Jonathan Hickman – Ideas so large, he needs two computers
            
All in all, there’s some great storytelling going on here in both story and art.  As usual with something of this type, the devil is in the details so pay attention while reading.  Another thing I feel I may not have really put across is how fun the book is.  There’s a lot of concept and science and history being thrown around, but don’t let that scare you off.  It’s a really fun book, whether you know any of the history or not.  Hickman tells you what you need to know to enjoy the hell out of this book.  I cannot recommend it enough. Both issues are available now, go and get them!

About the Article Author: Sean Stoltey

Sean Stoltey, writer, raconteur and retired rabble rouser, hails originally from California’s Central Coast but currently resides in Southern California’s BEAUTIFUL–San Fernando Valley. Screenwriter, Comic Book author, these are things he does because he’s too poor to be a Producer or Publisher.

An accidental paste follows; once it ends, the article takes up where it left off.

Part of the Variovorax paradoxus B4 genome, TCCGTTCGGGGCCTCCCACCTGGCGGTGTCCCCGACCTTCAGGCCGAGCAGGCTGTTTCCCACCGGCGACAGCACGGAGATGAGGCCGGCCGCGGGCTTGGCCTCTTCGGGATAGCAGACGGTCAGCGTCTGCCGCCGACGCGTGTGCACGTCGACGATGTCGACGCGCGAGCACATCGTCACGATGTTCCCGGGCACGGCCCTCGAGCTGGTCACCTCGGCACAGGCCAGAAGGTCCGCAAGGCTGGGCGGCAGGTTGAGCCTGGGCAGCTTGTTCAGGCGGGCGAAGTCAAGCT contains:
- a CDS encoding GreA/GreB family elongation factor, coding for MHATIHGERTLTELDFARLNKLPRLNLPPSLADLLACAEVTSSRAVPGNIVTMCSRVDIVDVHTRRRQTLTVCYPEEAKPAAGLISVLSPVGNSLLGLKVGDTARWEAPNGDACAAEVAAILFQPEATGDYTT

Sean has been reading comics, watching movies, reading books and selling his soul (or at least his hearing) to Rock’n’Roll for as long as he can remember. He has been discussing and arguing about these things for almost as long. 
So now he has come here to throw his opinions in your face as well and hope that, even if you don’t agree, hopefully you will enjoy them. For the record: Kirk was the greatest Enterprise Captain, Han was the only one that shot, Led Zeppelin was the greatest Rock band to walk the Earth and Keith Richards is the coolest undead person to walk the Earth. Coolest living people are my sons and my Mom and Dad. My Dad F—in’ rocks, and my Mom can kick your ass.

You can ask Sean anything at http://www.formspring.me/WWest3001 contact him via twitter @WWest3001 or boring old e-mail at SeanStoltey@yahoo.com